Michael.Massing + peer-reviewed   923

Artificial Intelligence Can Detect Alzheimer’s Disease in Brain Scans Six Years Before a Diagnosis | UC San Francisco
Once the algorithm was trained on 1,921 scans, the scientists tested it on two novel datasets to evaluate its performance. The first were 188 images that came from the same ADNI database but had not been presented to the algorithm yet. The second was an entirely novel set of scans from 40 patients who had presented to the UCSF Memory and Aging Center with possible cognitive impairment.

The algorithm performed with flying colors. It correctly identified 92 percent of patients who developed Alzheimer’s disease in the first test set and 98 percent in the second test set. What’s more, it made these correct predictions on average 75.8 months – a little more than six years – before the patient received their final diagnosis.

Sohn says the next step is to test and calibrate the algorithm on larger, more diverse datasets from different hospitals and countries.

“I believe this algorithm has the strong potential to be clinically relevant,” he says. “However, before we can do that, we need to validate and calibrate the algorithm in a larger and more diverse patient cohort, ideally from different continents and various different types of settings.”
Alzheimer's  diabetes  brain  glucose  retrospective  human  in  vivo  prognostic  PET  scan  imaging  correlation  peer-reviewed  research 
7 weeks ago by Michael.Massing
Risks of ischaemic heart disease and stroke in meat eaters, fish eaters, and vegetarians over 18 years of follow-up: results from the prospective EPIC-Oxford study | The BMJ
After adjusting for sociodemographic and lifestyle confounders, fish eaters and vegetarians had 13% (hazard ratio 0.87, 95% confidence interval 0.77 to 0.99) and 22% (0.78, 0.70 to 0.87) lower rates of ischaemic heart disease than meat eaters, respectively (P<0.001 for heterogeneity). This difference was equivalent to 10 fewer cases of ischaemic heart disease (95% confidence interval 6.7 to 13.1 fewer) in vegetarians than in meat eaters per 1000 population over 10 years. The associations for ischaemic heart disease were partly attenuated after adjustment for self reported high blood cholesterol, high blood pressure, diabetes, and body mass index (hazard ratio 0.90, 95% confidence interval 0.81 to 1.00 in vegetarians with all adjustments). By contrast, vegetarians had 20% higher rates of total stroke (hazard ratio 1.20, 95% confidence interval 1.02 to 1.40) than meat eaters, equivalent to three more cases of total stroke (95% confidence interval 0.8 to 5.4 more) per 1000 population over 10 years, mostly due to a higher rate of haemorrhagic stroke. The associations for stroke did not attenuate after further adjustment of disease risk factors.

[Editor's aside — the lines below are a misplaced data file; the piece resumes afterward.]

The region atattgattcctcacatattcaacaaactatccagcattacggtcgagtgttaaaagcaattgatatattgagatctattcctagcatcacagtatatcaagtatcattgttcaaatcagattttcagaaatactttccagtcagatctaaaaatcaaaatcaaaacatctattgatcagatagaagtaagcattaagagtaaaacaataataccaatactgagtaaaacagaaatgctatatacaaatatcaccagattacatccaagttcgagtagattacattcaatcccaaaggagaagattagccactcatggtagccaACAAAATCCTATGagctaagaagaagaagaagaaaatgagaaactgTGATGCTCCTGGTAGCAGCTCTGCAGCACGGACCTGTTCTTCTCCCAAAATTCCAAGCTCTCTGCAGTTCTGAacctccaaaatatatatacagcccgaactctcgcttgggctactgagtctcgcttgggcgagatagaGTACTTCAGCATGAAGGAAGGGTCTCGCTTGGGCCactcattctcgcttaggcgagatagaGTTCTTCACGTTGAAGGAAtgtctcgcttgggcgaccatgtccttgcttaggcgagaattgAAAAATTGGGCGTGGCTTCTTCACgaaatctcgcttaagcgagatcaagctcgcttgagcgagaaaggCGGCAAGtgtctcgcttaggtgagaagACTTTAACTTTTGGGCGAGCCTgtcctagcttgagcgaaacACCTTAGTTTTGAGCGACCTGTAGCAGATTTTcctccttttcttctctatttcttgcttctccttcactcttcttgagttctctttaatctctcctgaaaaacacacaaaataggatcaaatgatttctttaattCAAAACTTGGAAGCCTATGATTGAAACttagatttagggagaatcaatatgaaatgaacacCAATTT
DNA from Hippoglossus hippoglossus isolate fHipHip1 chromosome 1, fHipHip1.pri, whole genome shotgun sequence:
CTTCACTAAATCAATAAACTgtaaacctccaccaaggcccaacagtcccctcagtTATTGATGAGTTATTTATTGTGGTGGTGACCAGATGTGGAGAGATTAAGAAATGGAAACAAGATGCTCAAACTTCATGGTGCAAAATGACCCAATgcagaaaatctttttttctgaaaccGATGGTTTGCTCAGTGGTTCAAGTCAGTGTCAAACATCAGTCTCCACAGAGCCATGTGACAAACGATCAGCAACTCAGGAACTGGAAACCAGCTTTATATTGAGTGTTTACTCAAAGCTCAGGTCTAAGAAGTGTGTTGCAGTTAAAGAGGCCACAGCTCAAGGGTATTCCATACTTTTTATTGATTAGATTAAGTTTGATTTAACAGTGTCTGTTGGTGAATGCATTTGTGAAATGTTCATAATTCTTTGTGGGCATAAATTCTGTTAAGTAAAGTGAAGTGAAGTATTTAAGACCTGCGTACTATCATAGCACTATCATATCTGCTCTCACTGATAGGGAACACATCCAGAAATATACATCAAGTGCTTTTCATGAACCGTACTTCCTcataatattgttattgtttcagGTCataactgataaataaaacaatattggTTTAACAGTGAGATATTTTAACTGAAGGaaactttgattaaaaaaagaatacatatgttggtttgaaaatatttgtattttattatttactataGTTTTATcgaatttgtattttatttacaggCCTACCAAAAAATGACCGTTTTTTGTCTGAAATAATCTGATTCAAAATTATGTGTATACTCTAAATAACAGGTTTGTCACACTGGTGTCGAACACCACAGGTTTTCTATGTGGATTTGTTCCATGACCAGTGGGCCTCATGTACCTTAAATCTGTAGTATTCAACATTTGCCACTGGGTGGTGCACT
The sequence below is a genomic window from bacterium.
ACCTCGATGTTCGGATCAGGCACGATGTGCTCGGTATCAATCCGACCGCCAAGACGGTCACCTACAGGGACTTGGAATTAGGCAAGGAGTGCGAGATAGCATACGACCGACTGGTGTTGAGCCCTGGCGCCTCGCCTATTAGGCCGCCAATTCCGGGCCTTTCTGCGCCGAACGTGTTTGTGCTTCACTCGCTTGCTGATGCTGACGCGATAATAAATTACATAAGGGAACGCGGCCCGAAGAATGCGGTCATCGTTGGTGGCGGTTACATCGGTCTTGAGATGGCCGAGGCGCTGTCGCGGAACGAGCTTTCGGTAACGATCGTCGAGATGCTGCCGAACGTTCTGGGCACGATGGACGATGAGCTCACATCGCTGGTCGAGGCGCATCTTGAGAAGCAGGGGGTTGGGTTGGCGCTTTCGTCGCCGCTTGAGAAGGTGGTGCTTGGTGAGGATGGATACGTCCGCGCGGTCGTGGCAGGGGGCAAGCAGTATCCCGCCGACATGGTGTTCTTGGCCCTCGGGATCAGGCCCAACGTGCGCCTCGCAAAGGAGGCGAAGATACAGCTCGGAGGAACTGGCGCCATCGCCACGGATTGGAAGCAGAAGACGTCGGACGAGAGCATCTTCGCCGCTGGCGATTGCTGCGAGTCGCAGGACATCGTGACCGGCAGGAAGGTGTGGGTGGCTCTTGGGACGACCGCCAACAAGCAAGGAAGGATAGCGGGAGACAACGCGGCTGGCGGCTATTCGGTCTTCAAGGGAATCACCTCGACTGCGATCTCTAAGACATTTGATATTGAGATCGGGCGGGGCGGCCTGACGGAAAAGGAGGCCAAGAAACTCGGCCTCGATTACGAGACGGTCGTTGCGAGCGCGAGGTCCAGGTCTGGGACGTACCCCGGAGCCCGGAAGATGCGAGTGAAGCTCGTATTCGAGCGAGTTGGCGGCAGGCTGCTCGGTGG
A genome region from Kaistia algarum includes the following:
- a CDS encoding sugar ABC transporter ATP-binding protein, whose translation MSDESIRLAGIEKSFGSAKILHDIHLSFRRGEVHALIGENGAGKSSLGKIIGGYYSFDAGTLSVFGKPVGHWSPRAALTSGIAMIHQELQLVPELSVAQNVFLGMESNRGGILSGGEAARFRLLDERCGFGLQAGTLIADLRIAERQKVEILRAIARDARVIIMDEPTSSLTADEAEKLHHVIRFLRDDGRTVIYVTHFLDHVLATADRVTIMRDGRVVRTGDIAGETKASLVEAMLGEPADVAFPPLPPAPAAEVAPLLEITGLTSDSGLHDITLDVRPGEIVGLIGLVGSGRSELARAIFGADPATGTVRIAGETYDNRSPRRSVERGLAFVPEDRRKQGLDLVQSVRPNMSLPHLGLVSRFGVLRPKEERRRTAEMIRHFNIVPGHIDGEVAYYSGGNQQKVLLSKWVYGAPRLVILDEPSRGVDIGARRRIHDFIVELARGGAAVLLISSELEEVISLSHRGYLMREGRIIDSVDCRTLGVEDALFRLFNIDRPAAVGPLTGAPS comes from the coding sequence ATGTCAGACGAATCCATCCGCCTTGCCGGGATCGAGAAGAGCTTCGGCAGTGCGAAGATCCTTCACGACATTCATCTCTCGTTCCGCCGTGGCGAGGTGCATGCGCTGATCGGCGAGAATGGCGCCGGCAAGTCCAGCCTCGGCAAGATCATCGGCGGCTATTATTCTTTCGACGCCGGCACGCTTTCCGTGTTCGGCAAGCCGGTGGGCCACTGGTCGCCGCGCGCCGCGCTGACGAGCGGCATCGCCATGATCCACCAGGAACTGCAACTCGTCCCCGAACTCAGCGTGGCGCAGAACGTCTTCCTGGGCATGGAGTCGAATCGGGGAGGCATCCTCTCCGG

Conclusions In this prospective cohort in the UK, fish eaters and vegetarians had lower rates of ischaemic heart disease than meat eaters, although vegetarians had higher rates of haemorrhagic and total stroke.
peer-reviewed  research  EPIC  UK  vegetarian  meat  fish  diet  risk  stroke 
september 2019 by Michael.Massing
The Effect of Metformin and Intensive Lifestyle Intervention on the Metabolic Syndrome: The Diabetes Prevention Program Randomized Trial | Annals of Internal Medicine | American College of Physicians